Artists as the Working Poor

I live in a town where some of the best young writers come to the nation’s best writing school. They get their degree from the workshop that has created more Pulitzer-Prize winners than any other institution of its kind. And then, newly minted, the bulk of these writers finds a minimum-wage job. Many of them stay there for years. You take a cab in Iowa City, and you’ll run into a guy who’s working on his manuscript. I have friends who’ve worked on road crews, and who signed up to de-tassle corn. I worked for three years alongside African refugees, as we provided personal hygiene for adults who were developmentally disabled. We did more than that, and it was deeply meaningful work—but my point is that for every artist who finds acclaim, or even a teaching job, there are a dozen who become the working poor.

I’ve spent six years writing a 900-page novel that *might* see publication, and that *might* earn more than the average first-novel advance, which is $10,000. After publication, royalties usually come in at $2.50 per hardcover book sale, and writers don’t see a dime of that until the royalties pay back their advance. Furthermore, if a store—such as Walmart or Amazon or Barnes and Noble—sells their book at a discount, the royalty payment goes down accordingly. Payment for paperback publication—which is essentially a much-hoped-for second publication—goes down even more.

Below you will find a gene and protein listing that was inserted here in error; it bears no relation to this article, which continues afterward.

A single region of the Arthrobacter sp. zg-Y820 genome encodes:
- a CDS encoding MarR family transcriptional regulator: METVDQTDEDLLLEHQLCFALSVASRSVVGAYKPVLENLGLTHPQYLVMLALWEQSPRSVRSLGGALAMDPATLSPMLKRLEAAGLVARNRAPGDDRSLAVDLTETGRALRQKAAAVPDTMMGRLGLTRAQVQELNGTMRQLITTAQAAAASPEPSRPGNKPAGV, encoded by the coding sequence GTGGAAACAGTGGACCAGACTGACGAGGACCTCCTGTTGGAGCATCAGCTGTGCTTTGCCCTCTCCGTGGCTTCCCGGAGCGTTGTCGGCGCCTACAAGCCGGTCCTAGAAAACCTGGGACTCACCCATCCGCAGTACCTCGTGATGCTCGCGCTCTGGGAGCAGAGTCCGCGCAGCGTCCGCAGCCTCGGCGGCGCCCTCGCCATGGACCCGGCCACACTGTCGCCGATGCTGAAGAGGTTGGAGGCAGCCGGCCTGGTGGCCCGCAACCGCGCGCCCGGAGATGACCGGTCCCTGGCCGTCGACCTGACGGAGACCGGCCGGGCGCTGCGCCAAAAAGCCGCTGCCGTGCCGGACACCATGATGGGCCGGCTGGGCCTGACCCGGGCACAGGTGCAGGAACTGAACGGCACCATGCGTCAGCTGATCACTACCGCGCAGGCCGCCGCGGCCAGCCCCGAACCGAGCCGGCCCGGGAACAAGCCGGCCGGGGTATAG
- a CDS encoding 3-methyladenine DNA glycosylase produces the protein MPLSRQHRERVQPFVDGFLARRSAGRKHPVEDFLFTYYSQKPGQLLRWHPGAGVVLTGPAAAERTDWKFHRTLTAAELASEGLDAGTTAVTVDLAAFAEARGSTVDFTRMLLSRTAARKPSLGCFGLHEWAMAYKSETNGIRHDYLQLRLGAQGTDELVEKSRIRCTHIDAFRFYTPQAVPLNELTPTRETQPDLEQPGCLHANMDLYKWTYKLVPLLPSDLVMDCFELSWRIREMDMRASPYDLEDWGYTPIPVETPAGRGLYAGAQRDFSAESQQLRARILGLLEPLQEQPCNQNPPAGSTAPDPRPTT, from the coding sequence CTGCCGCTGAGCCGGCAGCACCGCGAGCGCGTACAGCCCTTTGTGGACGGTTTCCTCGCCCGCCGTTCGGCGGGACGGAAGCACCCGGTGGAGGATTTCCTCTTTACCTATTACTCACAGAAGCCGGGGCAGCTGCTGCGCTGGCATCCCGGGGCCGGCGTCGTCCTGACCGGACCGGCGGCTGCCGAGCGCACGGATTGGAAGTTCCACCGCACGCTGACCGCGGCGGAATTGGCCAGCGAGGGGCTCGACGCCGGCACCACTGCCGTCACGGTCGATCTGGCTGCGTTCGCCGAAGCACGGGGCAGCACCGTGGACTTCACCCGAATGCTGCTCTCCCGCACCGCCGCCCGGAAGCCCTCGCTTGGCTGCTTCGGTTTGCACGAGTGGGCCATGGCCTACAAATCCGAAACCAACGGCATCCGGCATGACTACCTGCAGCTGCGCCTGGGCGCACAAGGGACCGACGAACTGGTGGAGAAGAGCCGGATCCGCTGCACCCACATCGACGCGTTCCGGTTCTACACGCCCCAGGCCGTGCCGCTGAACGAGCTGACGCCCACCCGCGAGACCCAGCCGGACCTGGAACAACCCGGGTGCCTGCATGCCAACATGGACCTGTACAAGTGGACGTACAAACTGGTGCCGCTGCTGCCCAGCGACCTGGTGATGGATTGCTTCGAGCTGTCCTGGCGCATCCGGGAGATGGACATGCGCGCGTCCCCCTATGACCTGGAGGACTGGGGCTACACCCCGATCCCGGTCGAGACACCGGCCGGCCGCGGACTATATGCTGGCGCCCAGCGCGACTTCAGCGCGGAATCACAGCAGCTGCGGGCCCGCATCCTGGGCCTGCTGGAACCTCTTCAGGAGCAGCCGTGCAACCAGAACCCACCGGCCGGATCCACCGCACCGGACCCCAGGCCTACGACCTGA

Am I complaining? Well, kinda, because the research for this post has made me depressed. But my larger point is that artists need financial support from outside organizations. Typically writers practice their craft within the gaps of a full-time job. And if they have a family to feed (and to spend time with!), they probably write less often than that. Art, you’ve probably heard, is the soul of a culture. It is its conscience, and its reflection, and one of its greatest sources of mutual empathy. We saw slavery more clearly after reading Roots or Beloved. We thought deeply about war after Slaughterhouse 5, or Catch-22, or The Things They Carried. Marilynne Robinson, who is a freak of a success, got her scholarship to Brown University, from the Department of Defense, because back then, people like Eisenhower knew that artistry (and education) provided cultural defense. 

There is a reason why programs like the NEA exist. They provide breathing room for the folks who speak to us through story—which is to say, encounter. And when the whole country can no longer agree on either the facts or the rational argument that would come from those facts, then I’m afraid the empathy from the artist-made encounter is one of the only ways we can ever hope to find common ground again.

(Originally posted March 18, 2017)

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